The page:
As seen in the chart, there is approximately a 10°C gradient from Camp 2 to Hut Point, with even colder air located further east on the Ross Ice Shelf. How do conditions today stack up against those recorded in 1911? The closest automatic weather station (Willie Field) reported a minimum temperature of -34.2°C (-29.6°F) before rapid warming occurred with a storm sweeping across the Ross Island region. Current wind speeds at Willie Field are ranging from 35-40 knots, with the temperature hovering at -17.6°C (0°F) – an increase of 30+°F in just a few hours! The unique combination of orography, temperature gradients, and localize wind patterns make forecasting in the greater McMurdo/Hut Point Peninsula region a vexing endeavor at times.

Tonight’s post was powered by music from amiinA and Julie Fowlis…definitely helped me get in a groove!

Tune in tomorrow as the Crozier party really starts to feel the cold…but just how cold did it get?


The Winter Journey: Part I

A New and Bold Venture

Winter Journey Sledge Weights
Expendable Storeslbs
‘Antarctic’ biscuit135
3 cases for same12
Spare parts for primus, and matches2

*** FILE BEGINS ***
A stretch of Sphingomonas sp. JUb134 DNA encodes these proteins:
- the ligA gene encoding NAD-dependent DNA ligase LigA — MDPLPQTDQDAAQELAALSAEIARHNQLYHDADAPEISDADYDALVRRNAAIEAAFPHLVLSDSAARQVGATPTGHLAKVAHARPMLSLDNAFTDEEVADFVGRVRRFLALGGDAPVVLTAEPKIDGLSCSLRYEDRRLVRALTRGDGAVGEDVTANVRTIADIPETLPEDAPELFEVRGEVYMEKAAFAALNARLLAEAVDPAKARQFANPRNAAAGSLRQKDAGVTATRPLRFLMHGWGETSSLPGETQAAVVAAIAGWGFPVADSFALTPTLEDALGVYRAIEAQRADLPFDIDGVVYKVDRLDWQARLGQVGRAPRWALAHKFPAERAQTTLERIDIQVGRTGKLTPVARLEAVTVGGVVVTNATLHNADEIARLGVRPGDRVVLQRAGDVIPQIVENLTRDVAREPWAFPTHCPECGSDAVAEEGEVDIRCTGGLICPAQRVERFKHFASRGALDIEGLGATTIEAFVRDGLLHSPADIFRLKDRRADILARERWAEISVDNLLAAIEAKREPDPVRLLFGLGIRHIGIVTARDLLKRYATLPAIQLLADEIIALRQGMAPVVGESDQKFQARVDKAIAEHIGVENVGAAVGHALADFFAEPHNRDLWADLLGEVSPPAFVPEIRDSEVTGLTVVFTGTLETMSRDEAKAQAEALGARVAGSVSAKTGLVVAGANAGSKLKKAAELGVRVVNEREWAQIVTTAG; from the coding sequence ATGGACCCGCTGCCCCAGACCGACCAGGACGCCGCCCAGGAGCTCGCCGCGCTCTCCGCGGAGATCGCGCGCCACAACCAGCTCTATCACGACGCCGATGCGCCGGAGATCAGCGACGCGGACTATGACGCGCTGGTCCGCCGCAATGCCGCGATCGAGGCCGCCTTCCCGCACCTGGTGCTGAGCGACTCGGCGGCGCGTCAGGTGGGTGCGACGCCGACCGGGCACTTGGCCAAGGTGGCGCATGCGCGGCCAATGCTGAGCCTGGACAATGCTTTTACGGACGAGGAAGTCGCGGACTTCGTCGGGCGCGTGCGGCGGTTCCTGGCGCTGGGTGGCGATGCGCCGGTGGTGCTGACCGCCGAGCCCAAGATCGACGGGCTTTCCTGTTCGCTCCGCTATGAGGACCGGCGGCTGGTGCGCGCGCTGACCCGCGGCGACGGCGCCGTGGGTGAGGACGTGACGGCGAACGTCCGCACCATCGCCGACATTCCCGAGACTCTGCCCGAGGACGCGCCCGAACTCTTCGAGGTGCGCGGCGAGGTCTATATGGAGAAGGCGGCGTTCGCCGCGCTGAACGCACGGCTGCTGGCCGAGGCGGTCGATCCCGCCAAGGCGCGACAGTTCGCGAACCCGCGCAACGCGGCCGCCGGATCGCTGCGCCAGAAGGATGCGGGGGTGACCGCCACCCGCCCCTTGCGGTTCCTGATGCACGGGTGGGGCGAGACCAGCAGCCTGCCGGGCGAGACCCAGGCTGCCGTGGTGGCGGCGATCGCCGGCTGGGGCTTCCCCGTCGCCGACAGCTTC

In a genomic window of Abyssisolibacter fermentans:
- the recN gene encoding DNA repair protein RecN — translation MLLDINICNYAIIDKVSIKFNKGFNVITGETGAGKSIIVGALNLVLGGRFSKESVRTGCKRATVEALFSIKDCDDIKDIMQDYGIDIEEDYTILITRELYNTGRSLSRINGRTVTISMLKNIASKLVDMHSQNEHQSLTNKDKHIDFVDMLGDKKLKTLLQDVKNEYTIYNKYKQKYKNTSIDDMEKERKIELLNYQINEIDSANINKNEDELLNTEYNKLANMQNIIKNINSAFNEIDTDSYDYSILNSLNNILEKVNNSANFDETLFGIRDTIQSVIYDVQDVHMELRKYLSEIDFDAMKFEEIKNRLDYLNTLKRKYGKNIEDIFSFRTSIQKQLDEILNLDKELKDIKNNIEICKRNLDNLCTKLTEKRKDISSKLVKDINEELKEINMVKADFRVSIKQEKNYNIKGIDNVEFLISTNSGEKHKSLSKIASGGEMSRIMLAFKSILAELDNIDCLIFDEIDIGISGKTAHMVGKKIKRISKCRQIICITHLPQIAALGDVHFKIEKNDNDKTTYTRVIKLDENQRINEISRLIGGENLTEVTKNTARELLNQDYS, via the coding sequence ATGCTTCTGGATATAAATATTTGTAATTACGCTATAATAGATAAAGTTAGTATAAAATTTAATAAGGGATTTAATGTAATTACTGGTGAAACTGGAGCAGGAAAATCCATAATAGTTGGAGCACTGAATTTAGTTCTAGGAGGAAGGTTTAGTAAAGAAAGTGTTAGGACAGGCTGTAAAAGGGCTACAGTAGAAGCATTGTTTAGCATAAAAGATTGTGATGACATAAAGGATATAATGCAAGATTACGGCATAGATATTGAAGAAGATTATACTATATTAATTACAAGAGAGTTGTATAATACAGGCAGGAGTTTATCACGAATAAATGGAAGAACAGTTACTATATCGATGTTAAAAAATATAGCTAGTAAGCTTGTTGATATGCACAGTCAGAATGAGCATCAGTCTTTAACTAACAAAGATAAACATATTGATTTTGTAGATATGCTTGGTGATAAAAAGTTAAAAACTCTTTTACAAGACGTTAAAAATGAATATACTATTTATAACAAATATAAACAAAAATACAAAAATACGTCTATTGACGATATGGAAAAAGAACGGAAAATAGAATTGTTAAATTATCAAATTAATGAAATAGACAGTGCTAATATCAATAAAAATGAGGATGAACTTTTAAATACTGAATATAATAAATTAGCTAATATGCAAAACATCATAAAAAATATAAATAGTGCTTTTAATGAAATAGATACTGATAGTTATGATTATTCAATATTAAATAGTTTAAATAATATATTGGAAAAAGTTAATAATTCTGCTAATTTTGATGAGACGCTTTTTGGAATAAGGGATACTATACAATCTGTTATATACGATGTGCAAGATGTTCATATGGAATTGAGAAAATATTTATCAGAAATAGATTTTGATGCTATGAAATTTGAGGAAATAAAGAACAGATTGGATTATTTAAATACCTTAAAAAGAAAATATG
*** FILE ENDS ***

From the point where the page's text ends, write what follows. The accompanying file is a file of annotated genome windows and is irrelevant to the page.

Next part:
Toilet Paper2
The Worst Journey in the World, pg. 223
Permanent Weightslbs
2 9-ft sledges, 41 lbs. each82
1 Cooker complete13
2 Primus filled with oil8
1 Double tent complete35
1 Sledging shovel3.5
3 Reindeer sleeping bags, 12 lbs. each36
3 Eider-down sleeping-bag linings, 4 lbs. each12
1 Alpine rope5
1 Bosun’s bag and 1 Bonsa outfit (repairing material and tools)5
3 personal bags, 15 lbs. each45
Lamp box with knives and steel21
Medical and scientific box40
2 ice axes, 3 lbs. each6
3 Man-harnesses3
3 Portaging harnesses3
Cloth for making roof and door for stone igloo24
Instrument box7
3 pairs skis and sticks (discarded before departure)33
1 Pickaxe11
3 Crampons, 2 lbs. 3 oz. each6.5
2 Bamboos for measuring tide if possible4
2 Male bamboos4
1 plank to form top of door of igloo2
1 Bag sennegrass1